Court: DNR can impose farm conditions, consider well impact
MADISON, Wis. (AP/WSAW) - The state Supreme Court says state regulators can impose operating conditions on factory farms and consider high-capacity wells’ cumulative environmental impacts when weighing whether to grant permits.
The rulings Thursday mark a major win for conservationists and clarify that the Department of Natural Resources has broad authority to protect Wisconsin’s waters. Environmental groups had sued the DNR seeking stricter regulation of water pollution from factory farms and large-scale water withdrawals from high-capacity wells.
The case started in Kewaunee County in 2012 after a farm requested that the DNR give them a water pollution permit to add more than 3,000 cows. An administrative law judge ordered the DNR to impose conditions on the permit requiring the farm to monitor groundwater for contamination from manure and capping the number of animals.
The DNR refused to enforce the conditions, citing an opinion from then-Republican Attorney General Brad Schimel. He pointed to a state law Republicans authored in 2011 known as Act 21 that allows state agencies to take actions only if they’re specifically allowed in statute or administrative rule. The judges’ conditions weren’t laid out in statute, preventing the DNR from enforcing them, the agency argued.
Clean Wisconsin and Midwest Environmental Advocates sued in 2015 to force the department to impose the conditions. A state appeals courts sent the case directly to the Supreme Court.
Republican legislators joined the lawsuit, siding with the farm, saying if the DNR wanted to impose the conditions it would have to write them up as new administrative rules and try to win legislative approval.
Clean Wisconsin and the Pleasant Lake Management District filed a separate lawsuit in 2016 alleging the DNR should have considered the widespread impact of eight high-capacity wells before granting permits for the projects. Environmentalists contend that high-capacity wells are draining lakes and depleting groundwater levels across central Wisconsin.
Again, the DNR pointed to Act 21, saying nothing in state law or rule explicitly permits them to consider cumulative impacts when granting high-capacity well permits. The department approved all eight permits in question without any conditions. Republican legislators and a host of industry groups, including Wisconsin Manufacturers and Commerce, the state’s largest business group, joined the case.
The court ruled 4-2 on Thursday that the DNR can indeed consider cumulative impacts. Justice Rebecca Dallet, writing for the majority, mirrored Karofsky’s opinion in the farm case, saying the agency has broad authority under state law to protect state waters and that statutes explicitly state the DNR “shall formulate plans and programs” to that end.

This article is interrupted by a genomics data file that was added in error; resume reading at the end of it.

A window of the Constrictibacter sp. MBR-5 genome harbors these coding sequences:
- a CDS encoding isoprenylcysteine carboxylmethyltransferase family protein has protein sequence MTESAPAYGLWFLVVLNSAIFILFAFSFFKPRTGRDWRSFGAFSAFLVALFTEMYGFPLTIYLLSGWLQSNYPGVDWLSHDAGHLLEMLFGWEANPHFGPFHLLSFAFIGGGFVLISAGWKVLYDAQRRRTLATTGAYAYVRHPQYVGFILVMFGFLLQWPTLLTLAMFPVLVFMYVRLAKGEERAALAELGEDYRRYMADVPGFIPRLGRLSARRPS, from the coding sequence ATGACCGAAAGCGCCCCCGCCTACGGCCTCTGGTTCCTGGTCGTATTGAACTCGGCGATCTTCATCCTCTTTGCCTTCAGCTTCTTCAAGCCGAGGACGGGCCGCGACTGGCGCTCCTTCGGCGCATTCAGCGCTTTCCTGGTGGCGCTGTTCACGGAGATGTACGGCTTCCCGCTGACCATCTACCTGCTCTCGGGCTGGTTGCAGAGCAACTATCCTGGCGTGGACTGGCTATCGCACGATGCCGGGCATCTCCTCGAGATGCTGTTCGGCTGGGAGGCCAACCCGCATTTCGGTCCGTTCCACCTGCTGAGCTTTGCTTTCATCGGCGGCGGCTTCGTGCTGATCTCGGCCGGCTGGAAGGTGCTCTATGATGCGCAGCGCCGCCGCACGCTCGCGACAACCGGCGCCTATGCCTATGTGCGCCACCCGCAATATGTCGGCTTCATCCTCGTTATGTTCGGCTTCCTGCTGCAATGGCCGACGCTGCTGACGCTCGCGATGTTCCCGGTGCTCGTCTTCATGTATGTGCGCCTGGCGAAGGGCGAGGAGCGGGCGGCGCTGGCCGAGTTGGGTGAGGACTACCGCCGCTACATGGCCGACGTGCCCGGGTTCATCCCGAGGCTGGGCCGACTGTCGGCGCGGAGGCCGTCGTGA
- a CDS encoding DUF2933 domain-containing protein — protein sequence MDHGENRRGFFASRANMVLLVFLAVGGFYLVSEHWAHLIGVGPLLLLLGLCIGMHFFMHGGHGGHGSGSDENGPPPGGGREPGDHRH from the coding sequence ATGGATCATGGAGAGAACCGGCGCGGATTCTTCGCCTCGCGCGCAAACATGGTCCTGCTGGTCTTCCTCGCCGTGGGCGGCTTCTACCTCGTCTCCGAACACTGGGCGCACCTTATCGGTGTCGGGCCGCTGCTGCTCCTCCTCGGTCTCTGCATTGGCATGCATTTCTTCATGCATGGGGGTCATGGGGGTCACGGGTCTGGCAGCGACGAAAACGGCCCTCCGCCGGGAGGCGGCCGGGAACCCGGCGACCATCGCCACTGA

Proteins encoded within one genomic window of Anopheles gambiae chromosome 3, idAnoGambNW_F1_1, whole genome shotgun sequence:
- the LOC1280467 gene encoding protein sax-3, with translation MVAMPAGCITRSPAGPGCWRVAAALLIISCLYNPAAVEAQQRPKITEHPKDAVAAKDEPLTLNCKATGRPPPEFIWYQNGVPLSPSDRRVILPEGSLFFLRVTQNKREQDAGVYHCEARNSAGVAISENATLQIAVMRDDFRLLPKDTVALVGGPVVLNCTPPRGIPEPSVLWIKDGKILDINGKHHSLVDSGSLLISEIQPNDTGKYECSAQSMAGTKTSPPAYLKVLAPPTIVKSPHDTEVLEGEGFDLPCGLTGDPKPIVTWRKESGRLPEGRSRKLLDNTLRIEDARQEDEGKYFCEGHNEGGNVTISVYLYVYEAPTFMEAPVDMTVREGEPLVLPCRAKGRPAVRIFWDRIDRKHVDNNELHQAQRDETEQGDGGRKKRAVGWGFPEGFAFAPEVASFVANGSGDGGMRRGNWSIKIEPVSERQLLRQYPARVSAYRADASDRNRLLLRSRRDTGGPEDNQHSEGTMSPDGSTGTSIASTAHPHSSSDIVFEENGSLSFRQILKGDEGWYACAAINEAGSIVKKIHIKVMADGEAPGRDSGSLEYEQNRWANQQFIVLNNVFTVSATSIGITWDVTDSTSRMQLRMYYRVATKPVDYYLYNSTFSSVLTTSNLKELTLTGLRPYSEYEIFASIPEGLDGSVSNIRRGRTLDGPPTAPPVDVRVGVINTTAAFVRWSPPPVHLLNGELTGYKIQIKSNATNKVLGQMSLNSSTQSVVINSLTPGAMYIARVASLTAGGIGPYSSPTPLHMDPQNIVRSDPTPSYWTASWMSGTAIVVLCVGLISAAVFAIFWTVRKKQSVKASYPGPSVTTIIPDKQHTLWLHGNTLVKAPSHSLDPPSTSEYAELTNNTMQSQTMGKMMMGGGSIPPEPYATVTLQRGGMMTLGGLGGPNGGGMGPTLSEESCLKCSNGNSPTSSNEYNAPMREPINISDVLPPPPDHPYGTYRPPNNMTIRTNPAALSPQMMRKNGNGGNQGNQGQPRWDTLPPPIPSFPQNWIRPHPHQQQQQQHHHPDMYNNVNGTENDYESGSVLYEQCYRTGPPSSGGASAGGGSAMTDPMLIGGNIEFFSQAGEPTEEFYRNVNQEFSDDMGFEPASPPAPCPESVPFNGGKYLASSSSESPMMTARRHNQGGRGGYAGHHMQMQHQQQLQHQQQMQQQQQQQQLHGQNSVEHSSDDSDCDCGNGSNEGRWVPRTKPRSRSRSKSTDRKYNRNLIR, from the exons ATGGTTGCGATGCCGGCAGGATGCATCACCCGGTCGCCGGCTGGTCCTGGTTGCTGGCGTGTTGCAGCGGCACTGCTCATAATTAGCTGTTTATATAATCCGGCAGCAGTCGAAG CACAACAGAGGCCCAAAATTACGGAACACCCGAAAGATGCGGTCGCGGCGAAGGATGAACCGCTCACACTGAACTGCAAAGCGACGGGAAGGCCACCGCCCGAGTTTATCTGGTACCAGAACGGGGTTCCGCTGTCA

People in northcentral Wisconsin, like Brian Hamm and Rhonda Carroll, fought to prevent a similar situation in their town of Saratoga. They both said they got goosebumps when they heard the news and were “wildly over the moon about it.” They were able to prevent the Central Sands Dairy from expanding and putting in a high capacity well, however, other wells were approved nearby.
“We’re not raining on anybody’s parade as a business,” Hamm noted, “but you have to run your business with the knowledge that you’ve got neighbors and let’s all try to work together to get a happy medium and not have it be as lopsided as it’s been.”
“Great news,” Carl Sinderbrand, an attorney for the Pleasant Lake Management Lake District, said of the decision. “You continue to have an opportunity to go to DNR and say ‘you have a duty to protect my lake. You need to take action here.’”
A DNR spokesperson said they are reviewing the decisions to determine how to proceed with existing wells, but noted “the rulings are significant and good for Wisconsin’s waters.”
Conservatives hold a 4-3 majority on the court but Chief Justice Annette Ziegler joined with liberals Karofsky, Dallet and Ann Walsh Bradley in a surprise move to form the majority. Conservative Justice Brian Hagedorn didn’t participate in the decisions.
The two remaining conservatives, Patience Roggensack and Rebecca Bradley, wrote in dissents that the majority opinion guts Act 21 and ignores the will of legislators who enacted it. Rebecca Bradley called the wells decision “a striking affront to the will of the people.”
Aides for Republican legislative leaders didn’t immediately respond to messages seeking comment Thursday. A Wisconsin Manufacturers and Commerce spokesman declined to comment.
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